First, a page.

This Gin based recipe is the most popular of the Corpse Reviver family of drinks. There are several different drink that carry the same name of Corpse Reviver, and this particular recipe is better known as the Corpse Reviver #2.
This drink is a complex drink in that it contains several different ingredients which offer varying flavor profiles. The orange liqueur adds a note of sweetness while the lemon juice produces a note of tartness or sour. The Lillet Blanc is a wine based aperitif with floral notes. The Gin that acts as the base does also have some floral and herbal notes depending on the brand you use. The dash of absinthe finishes it off with a slight anise flavor.
- 1 shot of gin
- 1 shot of Cointreau
- 1 shot of the Lillet Blanc
- 1 shot of fresh Lemon Juice
- A dash of the absinthe
- A lemon peel or marschino cherry for garnish
- Add ice cubes into a martini shaker
- Add 1 shot of Gin into the shaker
- Add 1 shot of Cointreau into the shaker
- Add 1 shot of Lillet Blanc (or Blonde) into the shaker
- Add 1 shot of freshly squeezed lemon juice into the shaker
- Pour a dash of the Absinthe into a chilled martini glass
- Swirl the absinthe around in the glass to coat the surface of the glass evenly and then empty the excess absinthe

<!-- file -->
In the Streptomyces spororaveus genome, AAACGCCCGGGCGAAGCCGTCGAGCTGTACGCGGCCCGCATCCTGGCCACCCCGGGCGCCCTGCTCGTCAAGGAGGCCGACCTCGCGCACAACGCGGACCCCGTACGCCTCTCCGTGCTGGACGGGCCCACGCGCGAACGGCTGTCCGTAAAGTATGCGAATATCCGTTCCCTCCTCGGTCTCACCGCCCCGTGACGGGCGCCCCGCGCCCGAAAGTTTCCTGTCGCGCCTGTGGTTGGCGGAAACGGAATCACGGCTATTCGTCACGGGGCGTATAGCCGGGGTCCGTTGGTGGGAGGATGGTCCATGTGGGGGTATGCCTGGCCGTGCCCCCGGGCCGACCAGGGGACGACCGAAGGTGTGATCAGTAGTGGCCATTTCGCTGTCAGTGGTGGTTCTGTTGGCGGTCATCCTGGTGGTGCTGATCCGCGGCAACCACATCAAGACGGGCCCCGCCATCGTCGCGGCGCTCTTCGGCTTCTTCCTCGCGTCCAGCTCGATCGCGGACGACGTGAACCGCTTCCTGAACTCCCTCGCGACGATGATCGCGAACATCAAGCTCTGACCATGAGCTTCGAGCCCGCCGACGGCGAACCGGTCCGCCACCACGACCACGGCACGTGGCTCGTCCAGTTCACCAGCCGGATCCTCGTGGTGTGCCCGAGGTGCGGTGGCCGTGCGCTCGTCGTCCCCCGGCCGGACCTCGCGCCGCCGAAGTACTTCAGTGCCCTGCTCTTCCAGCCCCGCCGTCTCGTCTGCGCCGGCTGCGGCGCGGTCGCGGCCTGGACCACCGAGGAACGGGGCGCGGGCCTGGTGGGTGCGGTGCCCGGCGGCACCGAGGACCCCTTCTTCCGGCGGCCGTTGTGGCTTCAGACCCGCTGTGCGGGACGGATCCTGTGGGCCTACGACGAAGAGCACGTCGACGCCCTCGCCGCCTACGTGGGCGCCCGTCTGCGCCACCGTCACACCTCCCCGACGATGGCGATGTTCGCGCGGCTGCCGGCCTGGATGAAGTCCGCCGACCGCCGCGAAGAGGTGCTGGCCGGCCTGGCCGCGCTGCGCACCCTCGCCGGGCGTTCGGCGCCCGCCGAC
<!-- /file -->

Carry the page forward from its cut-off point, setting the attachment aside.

- Shake the contents of the martini shaker well
- Strain the contents from the shaker into the martini glass
- Garnish with a cherry or lemon peel
Stay close to the proportions as much as possible, because all the ingredients does have their unique flavor profiles. Overshooting the proportion of one ingredient will tend to skew the flavor.
Dash of absinthe is another ingredient that you should careful with, as it does have a very strong flavor and even a little bit extra will make the drink taste completely different.
The most commonly used absinthe is the Absente, but you could substitute with other such as Pastis or Pernod.
Several of the hangover cure drink have taken the name of Corpse Reviver over the years. Most of the recipes have been lost over time, but this particular recipe is a survivor of the family from the Savoy Cocktail Handbook from the 1930s.
Another version of the drink is a cognac based martini drink with brandy, often referred to as the Corpse Reviver #1.